Mark L. Fussell fussellm at alumni.caltech.edu
Sun Dec 14 12:18:41 GMT 1997

I am a bit confused by the recent statements about the "complexity of 
DOM" and the proposed simpler alternatives for an object model.  The DOM 
model seems as simple and direct as all the proposed alternatives.  I 
could see suggesting changes (I have myself) but it would seem these 
should be relative to the DOM as it is or have some significantly new 
features.  The core DOM 'content' information classes [with the read part 
of their interfaces[*1] ] are:

    public interface Node {
      public int /*NodeType*/ getNodeType();
      public Node     getParentNode();
      public NodeList getChildren();

    public interface Element extends Node {
      public String   getTagName();
      public NodeList getAttributes();

    public interface Attribute extends Node {
      public String   getName();
      public NodeList getValue();
      public boolean  isSpecified();

    public interface Text extends Node {
      public String  getData();
      public boolean isIgnorableWhitespace();

I can't see how you could get much simpler in the number of classes and 
the concept for each class[*2].  

So if we have the Grove model and the DOM, of what value is another 
similar, less-standard standard object model?  


I can see a different problem though: it may be that no model will be 
useful to standardize for the actual interfaces.  Each application will 
want slightly different object models that have very small changes that 
are very significant to it.  Two examples I have in the above are both 
from the same type of problem: restricted Typing.  In the above 
interfaces I would much rather have NodeList->List [the JDK 1.2 interface 
for a general indexed collection] because I have many more 
implementations and functionality to use for manipulating lists than I do 
for NodeList [I could wrapper and delegate all the functionality but that 
is much more effort and less maintainable for no real benefit].  Likewise 
I would rather have Attribute's value be an Object or a String than a 
NodeList.  These minor changes make the DOM interfaces themselves 
impossible to use: I can have interfaces just like them but they will 
have to be my own version.  

   I suspect this may always be the case.  I have helped build many large 
and small information system models and none of them committed to using 
exactly somebody else's code for the DomainModel[*3].  Having control 
over the model of the information your application works with is crucial 
to both good design and good/maintainable implementations.  This isn't to 
say you can't use someone else's designs: that works excellently (e.g. 
Design Patterns and Analysis Patterns).  You can even start with someone 
else's code but you will almost certainly need to modify that model ever 
so slightly (or majorly) at some point.

    An approach that works better than defining an exact ObjectModel 
(i.e. exact Types) to implement is to think from outside the Model: to 
the client and supplier points of views.  From the outside people only 
care about limited interfaces and protocols that a DomainModel must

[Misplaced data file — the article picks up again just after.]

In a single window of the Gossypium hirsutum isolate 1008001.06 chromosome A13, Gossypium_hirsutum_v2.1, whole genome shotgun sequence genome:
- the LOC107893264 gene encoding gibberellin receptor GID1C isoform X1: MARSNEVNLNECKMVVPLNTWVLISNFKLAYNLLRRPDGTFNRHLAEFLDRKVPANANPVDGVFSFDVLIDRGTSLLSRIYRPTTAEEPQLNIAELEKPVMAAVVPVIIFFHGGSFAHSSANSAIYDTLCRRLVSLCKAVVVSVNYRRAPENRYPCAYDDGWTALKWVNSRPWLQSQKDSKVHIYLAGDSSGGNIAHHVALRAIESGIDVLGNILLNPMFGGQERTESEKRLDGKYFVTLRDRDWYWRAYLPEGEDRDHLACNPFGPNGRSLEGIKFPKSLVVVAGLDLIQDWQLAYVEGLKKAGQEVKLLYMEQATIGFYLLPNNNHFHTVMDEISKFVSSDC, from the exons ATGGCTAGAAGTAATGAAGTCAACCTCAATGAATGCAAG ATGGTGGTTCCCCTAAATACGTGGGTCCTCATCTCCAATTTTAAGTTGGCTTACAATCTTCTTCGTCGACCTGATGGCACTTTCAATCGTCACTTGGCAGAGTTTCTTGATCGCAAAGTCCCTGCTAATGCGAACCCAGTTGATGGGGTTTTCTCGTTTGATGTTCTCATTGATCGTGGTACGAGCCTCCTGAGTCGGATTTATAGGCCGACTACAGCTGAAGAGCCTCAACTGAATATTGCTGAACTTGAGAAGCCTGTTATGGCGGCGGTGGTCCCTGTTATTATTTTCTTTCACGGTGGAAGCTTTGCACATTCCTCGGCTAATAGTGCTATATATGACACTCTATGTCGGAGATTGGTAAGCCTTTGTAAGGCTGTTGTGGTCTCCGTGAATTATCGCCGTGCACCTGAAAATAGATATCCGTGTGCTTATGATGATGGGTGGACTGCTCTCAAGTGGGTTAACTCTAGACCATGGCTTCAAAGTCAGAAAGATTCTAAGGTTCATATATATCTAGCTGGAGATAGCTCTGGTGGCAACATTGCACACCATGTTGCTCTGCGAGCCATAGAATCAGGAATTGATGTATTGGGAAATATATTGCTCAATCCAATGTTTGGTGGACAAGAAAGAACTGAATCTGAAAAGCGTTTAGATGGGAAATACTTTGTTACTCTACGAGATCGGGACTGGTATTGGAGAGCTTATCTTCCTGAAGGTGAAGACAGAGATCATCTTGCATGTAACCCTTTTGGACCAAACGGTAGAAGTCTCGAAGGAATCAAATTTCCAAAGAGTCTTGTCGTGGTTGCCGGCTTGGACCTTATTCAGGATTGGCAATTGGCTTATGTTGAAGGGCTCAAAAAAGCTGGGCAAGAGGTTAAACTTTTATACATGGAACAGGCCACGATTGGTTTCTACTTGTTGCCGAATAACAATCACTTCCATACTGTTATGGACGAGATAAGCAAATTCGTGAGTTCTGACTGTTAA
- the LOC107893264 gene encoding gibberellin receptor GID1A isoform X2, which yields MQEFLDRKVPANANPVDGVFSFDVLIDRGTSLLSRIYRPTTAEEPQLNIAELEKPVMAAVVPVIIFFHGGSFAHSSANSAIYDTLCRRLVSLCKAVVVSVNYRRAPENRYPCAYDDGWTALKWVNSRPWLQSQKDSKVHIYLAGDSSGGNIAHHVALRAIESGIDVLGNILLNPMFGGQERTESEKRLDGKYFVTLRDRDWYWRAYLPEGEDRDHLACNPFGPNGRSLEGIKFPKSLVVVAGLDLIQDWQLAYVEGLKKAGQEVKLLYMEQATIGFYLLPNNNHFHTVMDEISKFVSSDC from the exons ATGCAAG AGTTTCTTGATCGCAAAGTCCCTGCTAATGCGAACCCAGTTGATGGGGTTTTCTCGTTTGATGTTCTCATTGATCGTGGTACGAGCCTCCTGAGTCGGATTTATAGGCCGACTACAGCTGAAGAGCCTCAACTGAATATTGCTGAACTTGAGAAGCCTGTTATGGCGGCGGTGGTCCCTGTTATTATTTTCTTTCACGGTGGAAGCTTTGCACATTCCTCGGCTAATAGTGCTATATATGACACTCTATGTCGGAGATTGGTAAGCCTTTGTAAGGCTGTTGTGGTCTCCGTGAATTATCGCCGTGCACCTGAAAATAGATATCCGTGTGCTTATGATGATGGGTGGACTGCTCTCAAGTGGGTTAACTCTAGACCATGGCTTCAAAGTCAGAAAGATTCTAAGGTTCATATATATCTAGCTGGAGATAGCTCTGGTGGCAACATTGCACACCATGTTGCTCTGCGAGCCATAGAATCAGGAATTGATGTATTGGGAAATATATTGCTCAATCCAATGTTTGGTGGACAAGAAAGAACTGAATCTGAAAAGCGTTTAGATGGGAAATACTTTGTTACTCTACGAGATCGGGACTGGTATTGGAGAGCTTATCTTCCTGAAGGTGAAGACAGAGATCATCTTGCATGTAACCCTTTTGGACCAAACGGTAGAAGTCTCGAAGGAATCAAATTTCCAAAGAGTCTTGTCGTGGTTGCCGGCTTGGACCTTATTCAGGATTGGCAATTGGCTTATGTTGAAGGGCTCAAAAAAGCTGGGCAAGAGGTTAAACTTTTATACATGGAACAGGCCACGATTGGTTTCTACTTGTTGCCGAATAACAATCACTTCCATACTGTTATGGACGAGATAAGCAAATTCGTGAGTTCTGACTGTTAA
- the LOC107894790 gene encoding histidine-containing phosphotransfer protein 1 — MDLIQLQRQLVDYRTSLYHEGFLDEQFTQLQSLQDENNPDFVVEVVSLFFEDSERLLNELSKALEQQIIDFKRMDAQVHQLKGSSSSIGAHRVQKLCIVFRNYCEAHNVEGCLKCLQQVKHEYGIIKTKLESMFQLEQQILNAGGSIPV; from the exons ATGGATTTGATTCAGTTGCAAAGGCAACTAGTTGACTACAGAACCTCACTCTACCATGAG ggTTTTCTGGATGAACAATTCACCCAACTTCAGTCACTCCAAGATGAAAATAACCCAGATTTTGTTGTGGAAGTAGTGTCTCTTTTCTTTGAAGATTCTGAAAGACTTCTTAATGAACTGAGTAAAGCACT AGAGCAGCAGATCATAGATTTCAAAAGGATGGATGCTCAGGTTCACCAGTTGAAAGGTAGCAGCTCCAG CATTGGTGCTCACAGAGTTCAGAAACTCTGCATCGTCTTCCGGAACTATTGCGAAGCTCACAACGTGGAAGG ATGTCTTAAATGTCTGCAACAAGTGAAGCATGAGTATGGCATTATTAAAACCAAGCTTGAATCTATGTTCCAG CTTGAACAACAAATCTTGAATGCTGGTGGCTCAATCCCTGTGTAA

support to work with them.  This is how Swing's TreeModel works (as long 
as you support the TreeModel interface you are worthy) and other 'M's in 
the MVC pattern.  This is also how Java Beans work, but with a runtime 
signature-binding approach.  In all these cases, the client/supplier 
requirements come first and you can decide if you want to work with them 
by suitably designing and implementing your DomainModel.

So I suspect all of the following are true: 
   (1) The DOM interfaces will be exactly suitable to some 
   (2) There are many applications that the DOM interfaces 
       (as exact code) will not be suitable 
   (3) The DOM model is a good design model and template for 
       a good number of these applications
   (4) It would be good to suggest possible modifications to the 
       DOM to either make it better or as possible alternatives 
       for people in situation (2)
   (5) There are many good reasons to start defining the possible 
       clients and services that (Document) DomainModels may want 
       to use. [*4]
   (6) There is no reason to have a similar model to the DOM 
       and make it a semi-standard
   (7) Frequently (2) will turn to using (3), (4), and (5) to make a 
       suitable model, so these will be very valuable.

So it would seem good to focus on all of (1)-(5) in the above but not on 
(6) except as it helps to understand the others[*5].

mark.fussell at chimu.com

[1] I made a couple minor stylistic/convention changes (e.g 'is' for 
booleans) to these interfaces.

[2] I coded a skeleton implementation (able to construct, inspect, and 
print objects) of the level-1 DOM model (i.e. including the DocumentType 
classes) in a part of an evening and offered to provide it as source in a 
previous email.

[3] Except, for a while, when the model can be extended without changing 
the source (a Smalltalk/ENVY feature).

[4] As an example of (5) in DOM, the DOM interfaces are generally Java 
Bean compatible.  This is very useful in Java: the MONDO DOM 
ObjectBuilder had exactly one line of code to specify how to take a 
recipe for a (for example) ModelGroup and build a ModelGroup object:

[5] In the above I am not referring to an event oriented API, but will 
respond to that in a different email.

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